Using motivation regulations in a person-centered approach to examine the link between social physique anxiety in physical education and physical activity-related outcomes in adolescents

    loading  Checking for direct PDF access through Ovid

Abstract

Objectives:

This study explored how social physique anxiety (SPA) combined with different patterns of motivation regulations might facilitate versus deter effort and enjoyment in physical education (PE) and leisure-time physical activity.

Design:

Cross-sectional survey.

Methods:

High school students (N = 298; Mage = 15.72, SDage = 1.24 years) completed an in-class survey including SPA in PE, motivation regulations for PE, enjoyment and effort in PE and leisure-time physical activity.

Results:

Four profiles of students were identified in cluster analysis based on autonomous motivation, introjected regulation, external regulation and SPA. Profile one (“high diverse motivation”; n = 84) reflected relatively high motivation across all regulations and average SPA. Profile two (“moderate autonomous motivation”; n = 92) included those with average scores on autonomous motivation and relatively low scores on introjected and external regulation and SPA. Profile three (“moderate diverse motivation and anxious”; n = 59) had relatively high SPA combined with average motivation regulations. Profile four (“externally controlled and anxious”; n = 63) also had relatively high SPA but relatively low autonomous motivation and introjected regulation and relatively high external regulation. MANOVA results showed that “externally controlled and anxious” students reported the lowest physical activity behavior and enjoyment in PE. Conversely, the “moderate diverse motivation and anxious” students have physical activity experiences that do not differ from the two profiles that exhibited lower SPA.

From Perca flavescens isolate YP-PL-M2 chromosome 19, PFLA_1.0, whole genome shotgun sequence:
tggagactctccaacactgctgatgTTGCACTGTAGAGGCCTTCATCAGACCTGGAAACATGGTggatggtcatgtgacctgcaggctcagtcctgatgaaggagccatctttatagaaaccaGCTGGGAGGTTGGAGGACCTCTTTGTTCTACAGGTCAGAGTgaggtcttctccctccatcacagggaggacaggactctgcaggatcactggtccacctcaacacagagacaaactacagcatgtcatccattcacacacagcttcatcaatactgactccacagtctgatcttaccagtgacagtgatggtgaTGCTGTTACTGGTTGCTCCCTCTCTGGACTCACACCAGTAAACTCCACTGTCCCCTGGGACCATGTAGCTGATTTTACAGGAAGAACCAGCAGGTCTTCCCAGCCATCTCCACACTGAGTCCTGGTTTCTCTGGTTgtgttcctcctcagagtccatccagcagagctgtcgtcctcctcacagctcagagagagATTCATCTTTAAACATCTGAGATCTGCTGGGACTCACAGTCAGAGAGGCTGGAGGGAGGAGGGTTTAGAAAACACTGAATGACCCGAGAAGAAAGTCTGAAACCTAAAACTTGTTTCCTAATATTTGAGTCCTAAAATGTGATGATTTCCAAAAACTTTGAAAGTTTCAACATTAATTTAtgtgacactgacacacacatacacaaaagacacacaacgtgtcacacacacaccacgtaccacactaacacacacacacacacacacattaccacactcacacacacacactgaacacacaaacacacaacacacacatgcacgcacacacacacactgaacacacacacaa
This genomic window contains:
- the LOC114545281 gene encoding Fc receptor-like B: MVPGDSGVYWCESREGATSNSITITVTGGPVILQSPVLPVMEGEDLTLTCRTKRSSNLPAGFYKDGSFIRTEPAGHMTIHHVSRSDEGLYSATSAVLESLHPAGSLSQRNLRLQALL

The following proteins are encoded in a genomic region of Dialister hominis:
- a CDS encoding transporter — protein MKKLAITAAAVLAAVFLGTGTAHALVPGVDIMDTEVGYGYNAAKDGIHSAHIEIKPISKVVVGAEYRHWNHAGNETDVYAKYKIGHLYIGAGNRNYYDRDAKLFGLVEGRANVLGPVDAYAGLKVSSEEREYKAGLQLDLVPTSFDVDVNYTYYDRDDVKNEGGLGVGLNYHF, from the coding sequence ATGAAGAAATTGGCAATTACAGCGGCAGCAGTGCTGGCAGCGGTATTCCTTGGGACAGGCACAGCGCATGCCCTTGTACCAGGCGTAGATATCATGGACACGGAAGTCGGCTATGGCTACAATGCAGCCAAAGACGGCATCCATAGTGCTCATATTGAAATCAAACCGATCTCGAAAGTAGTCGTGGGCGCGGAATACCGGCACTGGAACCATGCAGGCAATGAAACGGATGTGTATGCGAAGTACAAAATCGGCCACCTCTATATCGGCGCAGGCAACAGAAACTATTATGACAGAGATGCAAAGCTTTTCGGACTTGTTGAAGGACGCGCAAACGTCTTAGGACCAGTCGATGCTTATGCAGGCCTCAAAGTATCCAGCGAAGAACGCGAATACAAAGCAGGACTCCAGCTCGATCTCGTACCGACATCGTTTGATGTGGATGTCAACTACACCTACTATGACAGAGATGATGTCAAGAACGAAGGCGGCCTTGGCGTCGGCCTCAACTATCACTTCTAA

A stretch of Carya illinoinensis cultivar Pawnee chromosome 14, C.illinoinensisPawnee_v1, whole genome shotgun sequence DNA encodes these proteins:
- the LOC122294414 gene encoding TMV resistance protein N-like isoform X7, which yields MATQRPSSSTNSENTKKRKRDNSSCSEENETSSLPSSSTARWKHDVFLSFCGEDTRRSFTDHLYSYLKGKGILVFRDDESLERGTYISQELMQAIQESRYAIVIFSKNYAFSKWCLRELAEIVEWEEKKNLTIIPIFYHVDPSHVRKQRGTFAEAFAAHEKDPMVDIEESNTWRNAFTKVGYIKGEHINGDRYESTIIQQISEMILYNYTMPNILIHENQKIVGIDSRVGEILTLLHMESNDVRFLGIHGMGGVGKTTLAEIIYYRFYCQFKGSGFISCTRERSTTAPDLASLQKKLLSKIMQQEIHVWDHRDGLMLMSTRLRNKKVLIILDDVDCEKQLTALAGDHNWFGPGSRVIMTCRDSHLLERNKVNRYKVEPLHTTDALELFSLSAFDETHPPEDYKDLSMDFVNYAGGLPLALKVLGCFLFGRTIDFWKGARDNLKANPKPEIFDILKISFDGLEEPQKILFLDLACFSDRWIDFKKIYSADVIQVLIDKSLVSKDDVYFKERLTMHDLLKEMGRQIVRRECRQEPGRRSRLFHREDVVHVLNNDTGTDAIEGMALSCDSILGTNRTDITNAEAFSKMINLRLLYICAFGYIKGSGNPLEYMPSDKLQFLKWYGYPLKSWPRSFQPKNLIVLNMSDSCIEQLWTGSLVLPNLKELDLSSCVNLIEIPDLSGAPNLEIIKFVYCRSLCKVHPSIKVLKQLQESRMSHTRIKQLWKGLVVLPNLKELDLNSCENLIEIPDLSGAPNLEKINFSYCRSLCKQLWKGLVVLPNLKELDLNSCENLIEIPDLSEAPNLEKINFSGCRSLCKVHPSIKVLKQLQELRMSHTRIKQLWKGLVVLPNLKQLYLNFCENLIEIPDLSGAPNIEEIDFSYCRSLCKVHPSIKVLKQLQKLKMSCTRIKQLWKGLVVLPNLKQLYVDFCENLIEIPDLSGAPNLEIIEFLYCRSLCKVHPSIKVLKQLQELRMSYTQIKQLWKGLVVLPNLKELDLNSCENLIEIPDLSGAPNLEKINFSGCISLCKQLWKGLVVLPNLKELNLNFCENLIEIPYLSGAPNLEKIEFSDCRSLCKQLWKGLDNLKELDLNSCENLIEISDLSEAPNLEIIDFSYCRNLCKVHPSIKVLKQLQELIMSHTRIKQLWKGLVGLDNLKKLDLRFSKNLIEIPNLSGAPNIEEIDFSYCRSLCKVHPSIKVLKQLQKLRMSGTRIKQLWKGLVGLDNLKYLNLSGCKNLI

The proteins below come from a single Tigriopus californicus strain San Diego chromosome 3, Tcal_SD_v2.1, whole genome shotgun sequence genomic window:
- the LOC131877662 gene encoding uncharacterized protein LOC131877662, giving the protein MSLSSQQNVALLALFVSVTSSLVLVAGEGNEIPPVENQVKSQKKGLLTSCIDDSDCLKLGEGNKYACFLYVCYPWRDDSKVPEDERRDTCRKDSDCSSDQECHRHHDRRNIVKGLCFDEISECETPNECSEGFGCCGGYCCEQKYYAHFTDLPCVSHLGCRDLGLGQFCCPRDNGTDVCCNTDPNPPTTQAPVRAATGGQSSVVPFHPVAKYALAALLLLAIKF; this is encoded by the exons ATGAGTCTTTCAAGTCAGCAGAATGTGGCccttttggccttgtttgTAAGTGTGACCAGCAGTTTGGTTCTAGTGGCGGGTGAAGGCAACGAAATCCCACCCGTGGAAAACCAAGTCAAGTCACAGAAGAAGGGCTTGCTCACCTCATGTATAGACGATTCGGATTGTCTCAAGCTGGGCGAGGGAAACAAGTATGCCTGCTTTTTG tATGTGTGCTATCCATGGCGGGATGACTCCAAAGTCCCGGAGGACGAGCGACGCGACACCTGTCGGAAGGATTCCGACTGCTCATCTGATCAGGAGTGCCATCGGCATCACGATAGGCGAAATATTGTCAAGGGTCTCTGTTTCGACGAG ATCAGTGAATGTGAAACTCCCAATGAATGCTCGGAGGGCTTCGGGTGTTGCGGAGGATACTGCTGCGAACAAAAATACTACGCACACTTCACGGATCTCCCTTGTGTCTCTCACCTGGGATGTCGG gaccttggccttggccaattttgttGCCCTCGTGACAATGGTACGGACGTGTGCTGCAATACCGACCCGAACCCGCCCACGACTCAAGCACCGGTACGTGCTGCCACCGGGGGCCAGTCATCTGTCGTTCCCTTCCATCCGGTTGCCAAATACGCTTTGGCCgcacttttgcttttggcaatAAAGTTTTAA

Conclusions:

Higher feelings of SPA in PE appear linked with lower levels of enjoyment and effort in PE and leisure-time physical activity outside of school only when coupled with higher external regulation. This finding helps explain inconsistent associations between SPA and physical activity outcomes.

Highlights

▸ Link between social physique anxiety and physical activity depends on motivation. ▸ Social physique anxiety associates with autonomous motivation for some students. ▸ Social physique anxiety is only detrimental with high external regulation. ▸ Social physique anxiety can associate with adaptive physical activity outcomes.

Related Topics

    loading  Loading Related Articles